Texas Sen. Ted Cruz tried to link arms with Republicans at the party's national convention on Wednesday, but was booed lustily by delegates when he ended his speech without offering Donald Trump his endorsement — or even saying he would vote for the New York billionaire.
As he appeared on stage, Cruz basked in a minute-long standing ovation. Cruz finished second to Trump in the crowded Republican primary campaign and congratulated the GOP nominee on his victory.
But the closest Cruz came to saying he wanted Trump to win the White House was when he said, "I want to see the principles that our party believes in prevail in November."
Cruz didn't tell the convention crowd that he plans to vote for Trump. Nor did he ask his supporters, hundreds of whom encouraged him to run for president in four years at an event on Wednesday afternoon, to vote for the newly minted Republican nominee.
Interrupted by chants of "Trump, Trump, Trump," Cruz paused and said with a smile, "I appreciate the enthusiasm of the New York delegation."
But as Cruz closed his remarks, and as the crowd of more than 2,000 delegates at the Quicken Loans Arena waited for Cruz to say something — anything — kind about Trump, he demurred.
"And to those listening, please, don't stay home in November," Cruz said. "Stand and speak, and vote your conscience. Vote for candidates up and down the ticket who you trust to defend our freedom and to be faithful to the Constitution."
The delegates responded with angry boos, and Cruz backer and former Virginia Attorney General Ken Cuccinelli escorted Heidi Cruz off the convention floor as she was heckled by Trump delegates.
Following Pence's speech, Trump said in a tweet that he saw Cruz's speech two hours earlier "but let him speak anyway. No big deal!," noting he was "booed off the stage" for not honoring the Republican pledge to support the party's candidate.
"He's a chicken," said Eugene Delgaudio, a delegate from Sterling, Virginia, who clucked like a chicken when asked about Cruz's decision. "He needed to toughen up like every other Republican loser of any nomination battle in the last 100 years since Abraham Lincoln and just suck it up, be a man and back the nominee that he was beaten by, fair and square."
The crowd's boos quickly switched to cheers when Trump entered the arena at that moment. His daughter Ivanka and other members of the Trump party turned their backs on Cruz to stand and applaud Trump, who sat down in the front row of his VIP box to watch his son Eric deliver the next speech.
New Jersey Gov. Chris Christie called Cruz's decision "totally selfish." The outspoken Trump backer, like Cruz bested by the real estate mogul in the GOP primaries, said the voters made clear that Trump is their choice.
"If we're not going to do that, why do we have elections? Because Ted Cruz has decided that he knows better? Than all of the people who voted in the elections?" he said.
The booing was so intense the Trump campaign encouraged its many staffers on the convention floor to try to calm the delegates down, said a Trump aide speaking on the condition of anonymity to discuss internal campaign discussions.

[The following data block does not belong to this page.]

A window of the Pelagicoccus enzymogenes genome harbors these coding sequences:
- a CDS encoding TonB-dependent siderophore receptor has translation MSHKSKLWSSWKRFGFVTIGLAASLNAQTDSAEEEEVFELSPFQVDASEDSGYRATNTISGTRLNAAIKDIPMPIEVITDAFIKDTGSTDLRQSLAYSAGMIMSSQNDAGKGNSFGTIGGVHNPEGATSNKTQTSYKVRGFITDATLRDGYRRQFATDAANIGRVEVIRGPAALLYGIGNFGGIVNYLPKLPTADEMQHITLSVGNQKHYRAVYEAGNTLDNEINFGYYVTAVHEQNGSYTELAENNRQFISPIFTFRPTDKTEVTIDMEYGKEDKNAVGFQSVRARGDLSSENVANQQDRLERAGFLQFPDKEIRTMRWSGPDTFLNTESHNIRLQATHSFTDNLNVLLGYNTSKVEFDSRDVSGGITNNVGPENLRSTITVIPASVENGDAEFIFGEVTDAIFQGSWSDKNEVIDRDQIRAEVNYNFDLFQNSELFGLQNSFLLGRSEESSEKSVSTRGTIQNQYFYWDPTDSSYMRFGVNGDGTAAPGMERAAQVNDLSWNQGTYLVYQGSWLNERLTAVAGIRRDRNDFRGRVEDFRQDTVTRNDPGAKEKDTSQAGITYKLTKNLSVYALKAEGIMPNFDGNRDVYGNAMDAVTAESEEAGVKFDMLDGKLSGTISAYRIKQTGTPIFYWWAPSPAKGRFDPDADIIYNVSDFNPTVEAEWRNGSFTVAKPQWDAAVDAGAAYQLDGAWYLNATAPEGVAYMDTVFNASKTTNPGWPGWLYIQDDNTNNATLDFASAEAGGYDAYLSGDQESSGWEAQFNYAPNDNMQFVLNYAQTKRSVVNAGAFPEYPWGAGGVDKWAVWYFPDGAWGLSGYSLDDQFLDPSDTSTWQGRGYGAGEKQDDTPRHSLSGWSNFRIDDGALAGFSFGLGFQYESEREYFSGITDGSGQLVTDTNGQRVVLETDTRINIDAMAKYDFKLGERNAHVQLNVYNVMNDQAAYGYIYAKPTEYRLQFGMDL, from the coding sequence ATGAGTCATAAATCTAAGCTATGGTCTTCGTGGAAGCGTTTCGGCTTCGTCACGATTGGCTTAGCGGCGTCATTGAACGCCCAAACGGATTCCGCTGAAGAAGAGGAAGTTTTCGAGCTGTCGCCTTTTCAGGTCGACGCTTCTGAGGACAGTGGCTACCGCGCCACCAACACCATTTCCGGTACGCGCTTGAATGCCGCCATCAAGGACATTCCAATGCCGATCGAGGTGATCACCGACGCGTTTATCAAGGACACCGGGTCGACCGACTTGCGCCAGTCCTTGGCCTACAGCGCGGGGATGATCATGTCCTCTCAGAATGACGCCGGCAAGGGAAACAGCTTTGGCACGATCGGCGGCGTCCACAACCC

Cruz halted his campaign two months ago, having outlasted all but Trump in a field that once numbered 17 candidates. He finished a distant second in the delegate accumulation during the Republican nominating campaign.
The reaction to Cruz's refusal to endorse Trump, who branded the Texas senator "Lyin' Ted" during the GOP primaries, stood in stark contrast to his reception earlier Wednesday among a crowd of the convention's most conservative delegates.
Many of Cruz's supporters from around the country came to thank him, shake his hand and pose for photographs. They crowded around him 10 people deep in the sun on an outdoor restaurant deck after his 20-minute speech, chanting "2020, 2020, 2020!"
Donna Metz, Cruz's 2016 Kansas state co-chairwoman, wore a sparkling red, white and blue hat and was jostled in the crowd as she made her way toward Cruz. "Oh, my gosh, I hope he runs again," said Metz, of Eudora, Kansas. "He's by far the best candidate."
As he would during his convention speech, the freshman lawmaker with a Texas-sized political ambition steered clear of a recommendation to back Trump at the afternoon event. Instead, Cruz talked about conservative ideals that could form the backbone of a future campaign.
"There is a better vision for our future: A return to freedom," he said.
Cruz is eager to be seen as the face of the modern conservative movement should there be an open GOP field in four years, and he said Wednesday afternoon he was unsure what the future would bring.
But he urged the group to "follow our conscience," ''unite behind liberty" and "empower the grassroots," all signals to the deep organization Cruz assembled in finishing second to Trump to be ready to jump back into action in four years.
And for all the boos Cruz got later from the Trump backers inside the convention hall, supporters of the Texas senator said his refusal to back the billionaire was "true leadership."
"I support it 100 percent," said Dalton Glasscock, a Cruz delegate from Wichita. "If someone feels they can vote for Trump, great. If they can't, vote for someone they can believe in. He left the door open to more."